Features distinguishing juvenile idiopathic arthritis among children with musculoskeletal complaints
- 66 Downloads
Musculoskeletal (MSK) complaints in children vary, ranging from benign, self-limited conditions to serious disorders. Juvenile idiopathic arthritis (JIA) is the most common rheumatic disease, initially presenting with MSK complaints. Delayed diagnosis and appropriate treatment have an enormous impact on the long-term outcomes and the level of disability. This study aimed to identify the features distinguishing JIA among children presenting with MSK complaints and to describe the spectrum of diseases at a large, single, tertiary center.
A retrospective chart review was performed of patients evaluated by pediatric rheumatology consultation at the Faculty of Medicine, Siriraj Hospital, Mahidol University, Bangkok, Thailand, from July 2011 to June 2015.
Of 531 patients, 285 (53.6%) had at least one MSK complaint. The mean age of the patients was 9.1 ± 4.1 years. Joint pain was the most common MSK complaint (86.3%), followed by limping (33%) and refusal to walk (19.6%). Joint swelling and limited range of motion were found in 146 (51.2%) and 115 (40.4%) patients, respectively. Seventy-three (25.6%) patients were diagnosed as JIA. The other common diagnoses included Henoch–Schönlein purpura (16.1%), reactive arthritis (14.2%), and systemic lupus erythematosus (13.7%). Morning stiffness ≥ 15 minutes [odds ratio (OR) 8.217 (3.404–19.833)]; joint swelling on MSK examination [OR 3.505 (1.754–7.004)]; a duration of MSK complaints of more than 6 weeks [OR 2.071 (1.120–3.829)]; and limping [OR 1.973 (1.048–3.712)] were significantly associated with the ultimate diagnosis of JIA.
Morning stiffness ≥ 15 minutes is a strong predictor of JIA. Comprehensive history taking and an MSK examination will provide clues for making the ultimate diagnosis for children with MSK complaints.
KeywordsJoint pain Juvenile idiopathic arthritis Limping Morning stiffness Musculoskeletal
SJ contributed to concept and design, acquisition of data, analysis and drafting the manuscript. SC contributed to concept and design, acquisition of data, analysis, interpretation of data, drafting and revising the manuscript and corresponding author. Both authors approved the final version of the manuscript.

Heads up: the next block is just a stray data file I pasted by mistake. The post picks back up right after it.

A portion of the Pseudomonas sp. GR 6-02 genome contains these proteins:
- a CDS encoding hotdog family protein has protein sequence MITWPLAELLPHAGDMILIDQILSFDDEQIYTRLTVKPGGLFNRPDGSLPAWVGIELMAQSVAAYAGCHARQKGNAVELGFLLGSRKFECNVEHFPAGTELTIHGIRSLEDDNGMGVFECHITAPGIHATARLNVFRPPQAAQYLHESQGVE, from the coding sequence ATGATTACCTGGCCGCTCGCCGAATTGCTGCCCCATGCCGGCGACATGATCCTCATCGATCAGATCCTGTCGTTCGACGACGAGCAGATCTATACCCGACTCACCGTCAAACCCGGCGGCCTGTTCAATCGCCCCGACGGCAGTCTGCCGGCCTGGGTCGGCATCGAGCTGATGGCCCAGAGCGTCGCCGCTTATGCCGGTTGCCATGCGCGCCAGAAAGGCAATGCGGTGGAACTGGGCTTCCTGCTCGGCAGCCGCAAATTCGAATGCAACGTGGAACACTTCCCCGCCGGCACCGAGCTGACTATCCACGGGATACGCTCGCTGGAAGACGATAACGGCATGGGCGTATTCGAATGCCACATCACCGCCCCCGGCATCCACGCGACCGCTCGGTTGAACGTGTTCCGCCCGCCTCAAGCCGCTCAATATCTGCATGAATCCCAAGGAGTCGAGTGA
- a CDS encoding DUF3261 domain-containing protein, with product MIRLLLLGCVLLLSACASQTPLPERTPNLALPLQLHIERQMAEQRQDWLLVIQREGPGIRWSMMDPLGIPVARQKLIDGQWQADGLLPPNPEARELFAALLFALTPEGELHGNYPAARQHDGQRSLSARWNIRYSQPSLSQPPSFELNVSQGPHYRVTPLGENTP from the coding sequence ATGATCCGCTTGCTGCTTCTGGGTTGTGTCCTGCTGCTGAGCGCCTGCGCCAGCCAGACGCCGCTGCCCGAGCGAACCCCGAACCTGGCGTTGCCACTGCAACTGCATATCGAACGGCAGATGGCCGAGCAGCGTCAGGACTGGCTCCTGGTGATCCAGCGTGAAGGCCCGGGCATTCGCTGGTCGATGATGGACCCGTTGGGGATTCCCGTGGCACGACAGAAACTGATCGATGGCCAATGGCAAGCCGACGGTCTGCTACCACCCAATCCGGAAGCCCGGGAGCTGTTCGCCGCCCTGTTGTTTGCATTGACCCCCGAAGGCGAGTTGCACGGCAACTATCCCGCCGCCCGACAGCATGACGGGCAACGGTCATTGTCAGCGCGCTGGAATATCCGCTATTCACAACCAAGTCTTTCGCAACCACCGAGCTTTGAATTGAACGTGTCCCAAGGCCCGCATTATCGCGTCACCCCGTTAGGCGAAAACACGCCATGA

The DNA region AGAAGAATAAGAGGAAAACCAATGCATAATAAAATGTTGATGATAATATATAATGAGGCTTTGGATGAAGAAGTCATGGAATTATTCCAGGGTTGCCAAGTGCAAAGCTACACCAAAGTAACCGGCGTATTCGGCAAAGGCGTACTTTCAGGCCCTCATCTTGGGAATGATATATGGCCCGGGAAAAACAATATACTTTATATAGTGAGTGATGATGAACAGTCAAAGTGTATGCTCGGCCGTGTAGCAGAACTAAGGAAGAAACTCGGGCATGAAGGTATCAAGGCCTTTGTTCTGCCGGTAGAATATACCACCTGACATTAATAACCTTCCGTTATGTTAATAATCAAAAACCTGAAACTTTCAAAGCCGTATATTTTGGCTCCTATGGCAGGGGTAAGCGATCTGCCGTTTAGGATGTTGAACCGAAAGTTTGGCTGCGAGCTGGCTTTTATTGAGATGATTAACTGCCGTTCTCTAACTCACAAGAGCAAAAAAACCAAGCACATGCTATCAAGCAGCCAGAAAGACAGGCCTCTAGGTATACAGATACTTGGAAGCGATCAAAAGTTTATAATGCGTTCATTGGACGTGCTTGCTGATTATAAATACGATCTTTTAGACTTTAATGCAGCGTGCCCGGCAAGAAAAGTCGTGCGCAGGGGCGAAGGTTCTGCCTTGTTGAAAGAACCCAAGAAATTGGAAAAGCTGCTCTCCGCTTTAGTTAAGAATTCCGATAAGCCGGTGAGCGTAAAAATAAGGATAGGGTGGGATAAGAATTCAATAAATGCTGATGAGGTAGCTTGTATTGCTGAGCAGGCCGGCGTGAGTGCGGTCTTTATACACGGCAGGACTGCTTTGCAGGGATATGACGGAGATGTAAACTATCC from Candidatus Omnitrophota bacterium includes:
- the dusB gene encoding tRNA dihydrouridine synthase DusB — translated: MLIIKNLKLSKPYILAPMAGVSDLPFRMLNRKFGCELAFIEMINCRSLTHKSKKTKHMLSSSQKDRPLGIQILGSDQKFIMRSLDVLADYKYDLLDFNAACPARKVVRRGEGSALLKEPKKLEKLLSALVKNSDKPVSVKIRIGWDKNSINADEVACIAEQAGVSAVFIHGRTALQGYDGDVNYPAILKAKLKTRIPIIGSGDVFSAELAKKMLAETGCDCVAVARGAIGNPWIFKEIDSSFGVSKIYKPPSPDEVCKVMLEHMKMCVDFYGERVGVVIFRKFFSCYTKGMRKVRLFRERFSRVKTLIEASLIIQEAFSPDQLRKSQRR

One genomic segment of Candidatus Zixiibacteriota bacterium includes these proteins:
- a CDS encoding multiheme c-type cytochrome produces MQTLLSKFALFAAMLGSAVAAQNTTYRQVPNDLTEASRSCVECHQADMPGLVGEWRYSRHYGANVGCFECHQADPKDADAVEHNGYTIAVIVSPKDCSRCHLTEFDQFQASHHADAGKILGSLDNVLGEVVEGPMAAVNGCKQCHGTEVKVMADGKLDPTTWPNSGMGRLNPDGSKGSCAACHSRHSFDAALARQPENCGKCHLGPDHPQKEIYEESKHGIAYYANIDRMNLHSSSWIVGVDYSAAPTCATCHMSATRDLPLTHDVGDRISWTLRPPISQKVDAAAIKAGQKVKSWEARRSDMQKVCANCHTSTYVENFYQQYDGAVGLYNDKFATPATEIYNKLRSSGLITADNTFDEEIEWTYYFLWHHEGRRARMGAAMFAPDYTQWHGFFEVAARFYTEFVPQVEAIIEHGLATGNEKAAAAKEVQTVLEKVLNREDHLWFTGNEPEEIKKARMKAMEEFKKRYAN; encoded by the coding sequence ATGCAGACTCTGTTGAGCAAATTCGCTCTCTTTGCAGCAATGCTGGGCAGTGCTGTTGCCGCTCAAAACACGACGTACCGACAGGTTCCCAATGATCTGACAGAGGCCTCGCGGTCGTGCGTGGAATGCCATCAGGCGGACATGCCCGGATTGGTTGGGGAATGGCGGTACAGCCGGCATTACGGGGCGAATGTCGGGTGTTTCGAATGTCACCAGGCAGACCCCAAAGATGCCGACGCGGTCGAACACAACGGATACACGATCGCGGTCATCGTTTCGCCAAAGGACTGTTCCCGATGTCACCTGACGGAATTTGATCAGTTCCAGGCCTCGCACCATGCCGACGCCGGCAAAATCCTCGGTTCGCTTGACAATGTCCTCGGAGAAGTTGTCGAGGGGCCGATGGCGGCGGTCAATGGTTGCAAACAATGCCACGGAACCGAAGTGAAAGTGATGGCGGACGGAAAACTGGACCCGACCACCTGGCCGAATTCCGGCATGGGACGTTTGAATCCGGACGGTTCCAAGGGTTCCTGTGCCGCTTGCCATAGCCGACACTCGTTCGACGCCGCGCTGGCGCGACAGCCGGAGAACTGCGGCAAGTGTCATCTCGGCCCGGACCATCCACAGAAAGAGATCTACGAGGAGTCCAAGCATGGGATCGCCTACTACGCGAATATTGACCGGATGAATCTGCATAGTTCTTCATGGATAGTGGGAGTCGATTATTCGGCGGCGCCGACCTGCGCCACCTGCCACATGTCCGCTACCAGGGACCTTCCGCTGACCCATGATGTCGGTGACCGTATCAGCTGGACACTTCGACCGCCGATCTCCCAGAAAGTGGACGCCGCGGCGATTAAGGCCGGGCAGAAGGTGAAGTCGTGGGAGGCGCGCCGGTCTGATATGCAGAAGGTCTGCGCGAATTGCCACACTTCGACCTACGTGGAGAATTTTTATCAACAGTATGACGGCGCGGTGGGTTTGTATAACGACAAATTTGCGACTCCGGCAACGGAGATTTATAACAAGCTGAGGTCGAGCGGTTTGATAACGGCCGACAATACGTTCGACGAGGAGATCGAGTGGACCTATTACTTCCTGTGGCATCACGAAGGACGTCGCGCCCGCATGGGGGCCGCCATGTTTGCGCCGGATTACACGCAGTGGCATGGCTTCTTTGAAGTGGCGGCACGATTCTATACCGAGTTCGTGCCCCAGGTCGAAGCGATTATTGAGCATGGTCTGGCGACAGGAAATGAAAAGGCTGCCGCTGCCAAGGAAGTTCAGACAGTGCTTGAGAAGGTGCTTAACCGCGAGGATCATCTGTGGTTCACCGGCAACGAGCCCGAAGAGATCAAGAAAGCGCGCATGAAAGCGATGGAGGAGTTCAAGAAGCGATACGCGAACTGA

Compliance with ethical standards
Research procedures were performed in accordance with the Declaration of Helsinki. Ethical approval for the study was obtained from Siriraj Institutional Review Board (Si 325/2016), Faculty of Medicine, Siriraj Hospital, Mahidol University, Bangkok, Thailand.
Conflict of interest
No financial or nonfinancial benefits have been received or will be received from any party related directly or indirectly to the subject of this article.
- 8.Petty RE, Southwood TR, Manners P, Baum J, Glass DN, Goldenberg J, et al. International League of Associations for Rheumatology classification of juvenile idiopathic arthritis: second revision, Edmonton, 2001. J Rheumatol. 2004;31:390–2.Google Scholar
- 21.Ozen S, Pistorio A, Iusan SM, Bakkaloglu A, Herlin T, Brik R, et al. EULAR/PRINTO/PRES criteria for Henoch-Schönlein purpura, childhood polyarteritis nodosa, childhood Wegener granulomatosis and childhood Takayasu arteritis: Ankara 2008. Part II: final classification criteria. Ann Rheum Dis. 2010;69:798–806.CrossRefGoogle Scholar
- 24.Wallace CA, Giannini EH, Huang B, Itert L, Ruperto N, Childhood Arthritis Rheumatology Research Alliance, et al. American College of Rheumatology provisional criteria for defining clinical inactive disease in select categories of juvenile idiopathic arthritis. Arthritis Care Res (Hoboken). 2011;63:929–36.CrossRefGoogle Scholar
- 28.Poddighe D, Cavagna L, Brazzelli V, Bruni P, Marseglia GL. A hyper-ferritinemia syndrome evolving in recurrent macrophage activation syndrome, as an onset of amyopathic juvenile dermatomyositis: a challenging clinical case in light of the current diagnostic criteria. Autoimmun Rev. 2014;13:1142–8.CrossRefGoogle Scholar
- 37.Arkachaisri T, Tang SP, Daengsuwan T, Phongsamart G, Vilaiyuk S, Charuvanij S, et al. Paediatric rheumatology clinic population in Southeast Asia: are we different? Rheumatology (Oxford). 2017;56:390–8.Google Scholar